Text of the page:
The kinds of writing called “aesthetics” and “Orientalism” are usually studied in relative isolation from each other, but they share certain features. Both pull readers outside their comfort zones, towards an unfamiliar pla...(read more)

Lavery, Grace
Summer 2014

N20/1

Modern British and American Literature

MTuTh 10-12

Virginia Woolf famously wrote that “on or about December 1910, human character changed.” In her view, the exciting and experimental works of modernism—written by authors like T.S. Eliot, James Joyce, and Woolf herself—came ...(read more)

Creasy, CFS
Summer 2014

N125B/1

The English Novel: Dickens through Conrad

TTh 12-2

In this class we'll read novels by Charles Dickens, Emily Brontë, George Eliot, Lewis Carroll and others. We'll think about these novels...(read more)

Puckett, Kent
Fall 2013

121/1

The Romantic Period

MWF 10-11

This course will examine the Romantic movement in Britain, a movement often described as an outgrowth of the “Age of Revolution.” From the hopes for the French Republic to the “revolution in poetic language” attempted in (read more)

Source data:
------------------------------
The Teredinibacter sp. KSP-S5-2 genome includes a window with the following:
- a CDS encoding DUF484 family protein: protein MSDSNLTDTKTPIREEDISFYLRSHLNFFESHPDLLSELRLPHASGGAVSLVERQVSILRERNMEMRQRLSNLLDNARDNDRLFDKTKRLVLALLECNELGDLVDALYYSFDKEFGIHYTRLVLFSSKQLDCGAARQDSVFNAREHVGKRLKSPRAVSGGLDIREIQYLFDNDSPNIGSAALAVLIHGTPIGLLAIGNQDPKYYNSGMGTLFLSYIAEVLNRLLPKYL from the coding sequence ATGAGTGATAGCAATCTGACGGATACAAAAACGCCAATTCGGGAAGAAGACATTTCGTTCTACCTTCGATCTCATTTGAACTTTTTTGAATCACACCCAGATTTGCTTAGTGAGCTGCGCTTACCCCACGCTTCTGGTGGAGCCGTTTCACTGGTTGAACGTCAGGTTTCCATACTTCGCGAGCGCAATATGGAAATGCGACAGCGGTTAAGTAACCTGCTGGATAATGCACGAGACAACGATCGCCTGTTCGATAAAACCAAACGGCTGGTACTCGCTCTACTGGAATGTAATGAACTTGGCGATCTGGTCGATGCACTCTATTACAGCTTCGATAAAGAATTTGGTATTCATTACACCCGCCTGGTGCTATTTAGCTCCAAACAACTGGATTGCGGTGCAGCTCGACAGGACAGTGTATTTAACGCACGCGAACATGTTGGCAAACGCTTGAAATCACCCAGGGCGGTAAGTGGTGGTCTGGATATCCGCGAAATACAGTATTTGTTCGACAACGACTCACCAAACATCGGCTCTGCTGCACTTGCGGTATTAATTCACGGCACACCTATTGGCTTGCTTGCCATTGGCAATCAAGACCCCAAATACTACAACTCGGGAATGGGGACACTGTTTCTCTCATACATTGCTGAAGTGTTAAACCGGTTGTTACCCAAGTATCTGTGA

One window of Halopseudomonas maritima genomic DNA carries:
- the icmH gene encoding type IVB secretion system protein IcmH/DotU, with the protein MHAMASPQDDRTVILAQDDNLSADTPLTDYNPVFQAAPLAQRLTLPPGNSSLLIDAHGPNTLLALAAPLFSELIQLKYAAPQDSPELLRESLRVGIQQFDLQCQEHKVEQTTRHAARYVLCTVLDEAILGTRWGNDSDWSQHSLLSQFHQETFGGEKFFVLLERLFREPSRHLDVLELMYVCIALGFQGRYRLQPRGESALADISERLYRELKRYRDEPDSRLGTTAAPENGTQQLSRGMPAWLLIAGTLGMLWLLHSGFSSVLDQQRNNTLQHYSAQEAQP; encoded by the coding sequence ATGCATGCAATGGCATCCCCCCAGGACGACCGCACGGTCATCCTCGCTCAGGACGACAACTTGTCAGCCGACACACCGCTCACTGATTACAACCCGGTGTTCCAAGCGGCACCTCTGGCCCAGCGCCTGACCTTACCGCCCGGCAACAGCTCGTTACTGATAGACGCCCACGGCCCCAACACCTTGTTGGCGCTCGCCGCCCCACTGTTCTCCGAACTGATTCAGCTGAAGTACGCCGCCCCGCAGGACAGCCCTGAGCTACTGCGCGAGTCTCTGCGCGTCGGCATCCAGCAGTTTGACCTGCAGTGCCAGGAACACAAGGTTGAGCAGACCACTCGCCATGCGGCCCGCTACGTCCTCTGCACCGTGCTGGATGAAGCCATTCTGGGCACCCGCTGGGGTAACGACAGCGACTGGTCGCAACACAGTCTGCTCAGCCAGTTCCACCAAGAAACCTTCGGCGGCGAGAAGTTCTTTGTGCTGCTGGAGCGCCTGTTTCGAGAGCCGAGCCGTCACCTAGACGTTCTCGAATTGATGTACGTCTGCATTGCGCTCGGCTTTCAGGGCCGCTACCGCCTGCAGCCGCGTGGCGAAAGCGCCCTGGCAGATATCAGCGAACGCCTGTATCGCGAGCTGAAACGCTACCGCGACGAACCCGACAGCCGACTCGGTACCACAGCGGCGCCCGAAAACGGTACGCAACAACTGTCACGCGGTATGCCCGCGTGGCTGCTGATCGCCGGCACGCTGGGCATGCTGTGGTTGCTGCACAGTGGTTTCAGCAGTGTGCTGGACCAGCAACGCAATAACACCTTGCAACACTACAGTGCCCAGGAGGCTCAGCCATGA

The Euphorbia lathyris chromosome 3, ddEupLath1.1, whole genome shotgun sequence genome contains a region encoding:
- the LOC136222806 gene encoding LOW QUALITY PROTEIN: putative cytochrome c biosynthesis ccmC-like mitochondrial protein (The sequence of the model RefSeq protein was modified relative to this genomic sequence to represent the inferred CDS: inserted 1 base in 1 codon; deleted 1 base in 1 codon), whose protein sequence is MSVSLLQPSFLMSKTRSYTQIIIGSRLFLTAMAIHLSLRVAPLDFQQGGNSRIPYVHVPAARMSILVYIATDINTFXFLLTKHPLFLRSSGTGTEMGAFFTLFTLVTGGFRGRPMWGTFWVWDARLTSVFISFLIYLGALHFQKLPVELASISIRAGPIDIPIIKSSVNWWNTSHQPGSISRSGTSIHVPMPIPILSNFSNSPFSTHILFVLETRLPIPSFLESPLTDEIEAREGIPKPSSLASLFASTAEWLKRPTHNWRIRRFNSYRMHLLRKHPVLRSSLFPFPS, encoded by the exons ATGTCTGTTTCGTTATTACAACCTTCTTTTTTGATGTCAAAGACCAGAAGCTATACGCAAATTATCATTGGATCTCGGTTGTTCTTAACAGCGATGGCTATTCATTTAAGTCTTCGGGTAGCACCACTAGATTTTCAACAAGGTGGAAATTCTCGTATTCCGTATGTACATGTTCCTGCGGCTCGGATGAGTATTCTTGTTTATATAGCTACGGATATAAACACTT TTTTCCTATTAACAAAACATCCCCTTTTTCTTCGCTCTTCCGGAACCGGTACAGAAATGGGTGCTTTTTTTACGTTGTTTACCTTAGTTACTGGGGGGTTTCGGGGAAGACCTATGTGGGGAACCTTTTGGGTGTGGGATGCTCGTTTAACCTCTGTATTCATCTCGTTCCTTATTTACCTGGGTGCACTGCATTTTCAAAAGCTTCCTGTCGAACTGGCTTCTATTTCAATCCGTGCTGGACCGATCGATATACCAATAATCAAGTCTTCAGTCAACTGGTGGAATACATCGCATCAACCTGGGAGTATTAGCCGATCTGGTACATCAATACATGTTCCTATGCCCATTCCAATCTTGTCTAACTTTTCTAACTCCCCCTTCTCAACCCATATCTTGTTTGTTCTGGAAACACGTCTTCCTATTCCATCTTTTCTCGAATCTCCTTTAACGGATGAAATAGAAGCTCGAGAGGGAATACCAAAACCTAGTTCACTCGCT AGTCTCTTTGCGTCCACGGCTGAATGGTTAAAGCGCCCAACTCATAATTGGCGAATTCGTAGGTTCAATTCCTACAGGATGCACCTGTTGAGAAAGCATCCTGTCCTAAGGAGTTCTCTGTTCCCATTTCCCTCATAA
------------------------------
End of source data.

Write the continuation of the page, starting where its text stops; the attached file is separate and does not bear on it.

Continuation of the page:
Savarese, John L.
Savarese, John
Fall 2013

122/1

The Victorian Period

MWF 2-3

The Victorian period witnessed dramatic and probably permanent changes to literature in Britain, including: the morphing of scattered memoirs into formal autobiographies; the rise of the realist novel as the indispensable genre for describing the ...(read more)

Lavery, Grace
Lavery, Joseph
Fall 2013

190/1

Research Seminar:
Victorian Sensations

MW 4-5:30

The literary genre of the Victorian sensation novel of the 1860s-1870s was defined less by its form and content than by the response it was supposed to engender in its readers. This course will explore the significance of physical and psy...(read more)

Knox, Marisa Palacios
Fall 2013